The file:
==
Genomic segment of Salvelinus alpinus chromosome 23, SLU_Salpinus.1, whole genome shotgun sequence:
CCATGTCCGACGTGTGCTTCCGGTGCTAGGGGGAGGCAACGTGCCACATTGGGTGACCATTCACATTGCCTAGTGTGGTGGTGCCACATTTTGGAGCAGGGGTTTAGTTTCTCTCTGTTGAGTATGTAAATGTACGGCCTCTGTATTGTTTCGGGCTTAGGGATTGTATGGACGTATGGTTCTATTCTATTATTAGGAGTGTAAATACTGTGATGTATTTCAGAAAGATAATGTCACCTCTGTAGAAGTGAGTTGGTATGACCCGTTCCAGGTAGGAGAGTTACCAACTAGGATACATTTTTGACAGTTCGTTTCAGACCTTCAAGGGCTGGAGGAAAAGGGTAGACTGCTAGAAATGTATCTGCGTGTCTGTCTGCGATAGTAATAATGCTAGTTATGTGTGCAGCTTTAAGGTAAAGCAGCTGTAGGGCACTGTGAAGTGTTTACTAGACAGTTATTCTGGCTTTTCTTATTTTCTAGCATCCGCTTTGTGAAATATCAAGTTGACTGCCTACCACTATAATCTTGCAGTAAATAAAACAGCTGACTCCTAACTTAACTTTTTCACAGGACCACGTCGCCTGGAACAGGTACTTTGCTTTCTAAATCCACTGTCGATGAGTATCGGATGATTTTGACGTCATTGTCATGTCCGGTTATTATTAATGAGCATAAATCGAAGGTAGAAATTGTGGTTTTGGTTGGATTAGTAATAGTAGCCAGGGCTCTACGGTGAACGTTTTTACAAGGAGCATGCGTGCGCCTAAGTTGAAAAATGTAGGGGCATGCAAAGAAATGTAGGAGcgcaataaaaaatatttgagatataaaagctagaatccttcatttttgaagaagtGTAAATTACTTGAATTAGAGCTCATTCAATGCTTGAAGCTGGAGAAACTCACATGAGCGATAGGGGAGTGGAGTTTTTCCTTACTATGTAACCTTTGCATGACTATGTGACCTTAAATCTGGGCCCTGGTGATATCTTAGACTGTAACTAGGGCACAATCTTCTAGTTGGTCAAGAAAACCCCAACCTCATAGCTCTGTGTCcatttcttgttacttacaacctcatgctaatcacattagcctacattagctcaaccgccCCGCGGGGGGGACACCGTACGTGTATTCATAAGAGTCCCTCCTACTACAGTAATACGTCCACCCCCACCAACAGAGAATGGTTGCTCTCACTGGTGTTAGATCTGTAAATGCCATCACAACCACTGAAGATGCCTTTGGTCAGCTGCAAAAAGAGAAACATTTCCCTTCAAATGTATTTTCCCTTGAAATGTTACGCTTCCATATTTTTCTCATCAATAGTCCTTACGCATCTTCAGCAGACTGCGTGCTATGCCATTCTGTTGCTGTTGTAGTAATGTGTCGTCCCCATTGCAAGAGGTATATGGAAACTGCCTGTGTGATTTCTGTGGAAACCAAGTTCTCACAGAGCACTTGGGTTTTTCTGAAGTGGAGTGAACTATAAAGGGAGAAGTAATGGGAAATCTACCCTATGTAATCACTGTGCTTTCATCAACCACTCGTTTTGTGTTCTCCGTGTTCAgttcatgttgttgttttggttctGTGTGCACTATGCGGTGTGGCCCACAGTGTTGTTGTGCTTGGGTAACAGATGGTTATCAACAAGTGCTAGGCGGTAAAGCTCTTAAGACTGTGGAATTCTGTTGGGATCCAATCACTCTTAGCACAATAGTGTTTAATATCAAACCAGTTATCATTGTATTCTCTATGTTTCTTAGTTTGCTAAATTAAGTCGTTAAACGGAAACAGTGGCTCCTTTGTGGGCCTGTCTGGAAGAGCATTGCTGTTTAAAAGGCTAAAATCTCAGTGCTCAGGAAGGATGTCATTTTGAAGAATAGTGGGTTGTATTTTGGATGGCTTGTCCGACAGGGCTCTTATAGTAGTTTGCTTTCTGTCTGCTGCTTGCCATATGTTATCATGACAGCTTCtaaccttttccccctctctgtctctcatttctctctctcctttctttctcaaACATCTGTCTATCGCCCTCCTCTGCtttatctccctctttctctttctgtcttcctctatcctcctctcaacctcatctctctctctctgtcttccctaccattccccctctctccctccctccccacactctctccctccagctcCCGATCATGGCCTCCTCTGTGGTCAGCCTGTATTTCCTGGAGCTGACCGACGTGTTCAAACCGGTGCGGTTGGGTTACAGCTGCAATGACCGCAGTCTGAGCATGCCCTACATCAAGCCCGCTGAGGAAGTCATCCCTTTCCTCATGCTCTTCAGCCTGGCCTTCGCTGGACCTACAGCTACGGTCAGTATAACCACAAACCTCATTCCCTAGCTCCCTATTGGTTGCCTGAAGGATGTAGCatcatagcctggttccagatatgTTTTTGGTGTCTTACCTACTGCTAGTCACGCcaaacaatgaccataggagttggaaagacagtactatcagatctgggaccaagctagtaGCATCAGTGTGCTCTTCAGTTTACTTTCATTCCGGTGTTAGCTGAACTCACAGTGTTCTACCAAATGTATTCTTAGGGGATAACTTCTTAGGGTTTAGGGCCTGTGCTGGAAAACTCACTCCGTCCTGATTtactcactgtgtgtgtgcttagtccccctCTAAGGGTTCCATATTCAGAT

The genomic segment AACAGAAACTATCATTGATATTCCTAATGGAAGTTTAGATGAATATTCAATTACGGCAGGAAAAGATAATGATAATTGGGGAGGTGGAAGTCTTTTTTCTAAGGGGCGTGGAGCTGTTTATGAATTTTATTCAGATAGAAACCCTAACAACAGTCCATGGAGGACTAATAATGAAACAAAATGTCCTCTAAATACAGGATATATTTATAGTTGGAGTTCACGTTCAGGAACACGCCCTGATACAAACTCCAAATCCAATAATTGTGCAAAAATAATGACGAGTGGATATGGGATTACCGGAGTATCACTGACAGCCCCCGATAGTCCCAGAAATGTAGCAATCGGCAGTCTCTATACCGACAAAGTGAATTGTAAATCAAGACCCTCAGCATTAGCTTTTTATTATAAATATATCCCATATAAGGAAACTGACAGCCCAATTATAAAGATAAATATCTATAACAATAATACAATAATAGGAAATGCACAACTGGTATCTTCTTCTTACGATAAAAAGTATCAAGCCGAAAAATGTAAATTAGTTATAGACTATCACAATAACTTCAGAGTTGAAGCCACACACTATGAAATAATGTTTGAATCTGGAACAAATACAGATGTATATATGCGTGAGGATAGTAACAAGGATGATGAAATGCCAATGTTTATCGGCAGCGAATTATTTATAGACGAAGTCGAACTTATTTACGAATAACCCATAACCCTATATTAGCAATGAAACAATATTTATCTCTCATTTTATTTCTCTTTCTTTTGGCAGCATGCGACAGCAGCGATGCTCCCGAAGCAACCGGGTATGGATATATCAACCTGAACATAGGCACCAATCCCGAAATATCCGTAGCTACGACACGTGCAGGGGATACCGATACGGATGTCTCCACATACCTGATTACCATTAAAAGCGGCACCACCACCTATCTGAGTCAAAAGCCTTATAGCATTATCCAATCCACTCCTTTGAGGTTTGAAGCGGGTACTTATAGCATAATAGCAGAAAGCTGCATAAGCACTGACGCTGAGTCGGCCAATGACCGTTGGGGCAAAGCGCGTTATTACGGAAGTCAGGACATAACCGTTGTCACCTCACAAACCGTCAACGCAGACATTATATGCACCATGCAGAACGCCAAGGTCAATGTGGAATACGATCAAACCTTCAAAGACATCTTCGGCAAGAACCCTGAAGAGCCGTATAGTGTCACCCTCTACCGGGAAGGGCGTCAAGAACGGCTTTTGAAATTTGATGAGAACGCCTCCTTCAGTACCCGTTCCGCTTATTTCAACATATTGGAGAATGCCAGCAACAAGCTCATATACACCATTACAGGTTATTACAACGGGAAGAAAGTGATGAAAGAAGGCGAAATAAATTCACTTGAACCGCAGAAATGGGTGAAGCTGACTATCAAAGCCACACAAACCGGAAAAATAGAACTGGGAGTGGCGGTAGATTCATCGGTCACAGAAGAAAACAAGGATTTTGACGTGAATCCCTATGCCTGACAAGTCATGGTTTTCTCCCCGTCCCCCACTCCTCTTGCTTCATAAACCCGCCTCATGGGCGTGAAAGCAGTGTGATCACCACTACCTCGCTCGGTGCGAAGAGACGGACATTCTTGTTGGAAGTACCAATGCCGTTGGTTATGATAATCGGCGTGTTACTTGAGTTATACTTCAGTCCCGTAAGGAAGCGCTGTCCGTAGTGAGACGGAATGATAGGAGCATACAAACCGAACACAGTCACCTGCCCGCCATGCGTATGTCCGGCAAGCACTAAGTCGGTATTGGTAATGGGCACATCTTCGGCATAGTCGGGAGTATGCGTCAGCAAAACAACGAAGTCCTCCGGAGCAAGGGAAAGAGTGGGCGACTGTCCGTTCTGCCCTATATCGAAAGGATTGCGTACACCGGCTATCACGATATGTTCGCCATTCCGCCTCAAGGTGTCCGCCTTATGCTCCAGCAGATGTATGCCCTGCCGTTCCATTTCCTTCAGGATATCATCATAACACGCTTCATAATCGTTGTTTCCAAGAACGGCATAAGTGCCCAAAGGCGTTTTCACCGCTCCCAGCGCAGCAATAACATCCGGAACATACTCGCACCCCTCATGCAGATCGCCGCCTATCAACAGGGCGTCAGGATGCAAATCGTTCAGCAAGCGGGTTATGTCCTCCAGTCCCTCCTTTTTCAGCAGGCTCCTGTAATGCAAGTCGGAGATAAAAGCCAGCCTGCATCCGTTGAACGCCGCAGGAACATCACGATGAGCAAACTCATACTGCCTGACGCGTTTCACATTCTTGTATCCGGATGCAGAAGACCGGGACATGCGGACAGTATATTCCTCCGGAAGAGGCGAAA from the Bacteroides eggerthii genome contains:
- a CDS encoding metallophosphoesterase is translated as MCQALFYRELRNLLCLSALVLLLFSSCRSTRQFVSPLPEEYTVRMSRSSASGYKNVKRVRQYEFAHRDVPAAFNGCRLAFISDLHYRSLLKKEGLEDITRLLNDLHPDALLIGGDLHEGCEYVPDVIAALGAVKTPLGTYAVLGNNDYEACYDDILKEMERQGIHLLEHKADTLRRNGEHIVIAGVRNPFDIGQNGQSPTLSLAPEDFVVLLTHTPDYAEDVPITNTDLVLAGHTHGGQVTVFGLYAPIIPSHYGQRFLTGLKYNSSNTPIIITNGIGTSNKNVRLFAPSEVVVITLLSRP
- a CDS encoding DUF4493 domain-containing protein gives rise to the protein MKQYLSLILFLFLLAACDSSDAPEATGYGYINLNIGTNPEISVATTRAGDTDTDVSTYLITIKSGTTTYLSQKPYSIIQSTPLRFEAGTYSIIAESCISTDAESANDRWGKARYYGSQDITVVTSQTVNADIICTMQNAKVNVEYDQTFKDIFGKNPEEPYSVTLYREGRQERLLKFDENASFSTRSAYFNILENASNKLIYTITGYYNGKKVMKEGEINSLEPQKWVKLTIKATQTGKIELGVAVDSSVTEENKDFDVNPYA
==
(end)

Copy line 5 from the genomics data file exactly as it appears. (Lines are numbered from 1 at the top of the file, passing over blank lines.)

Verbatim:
- a CDS encoding DUF4493 domain-containing protein gives rise to the protein MKQYLSLILFLFLLAACDSSDAPEATGYGYINLNIGTNPEISVATTRAGDTDTDVSTYLITIKSGTTTYLSQKPYSIIQSTPLRFEAGTYSIIAESCISTDAESANDRWGKARYYGSQDITVVTSQTVNADIICTMQNAKVNVEYDQTFKDIFGKNPEEPYSVTLYREGRQERLLKFDENASFSTRSAYFNILENASNKLIYTITGYYNGKKVMKEGEINSLEPQKWVKLTIKATQTGKIELGVAVDSSVTEENKDFDVNPYA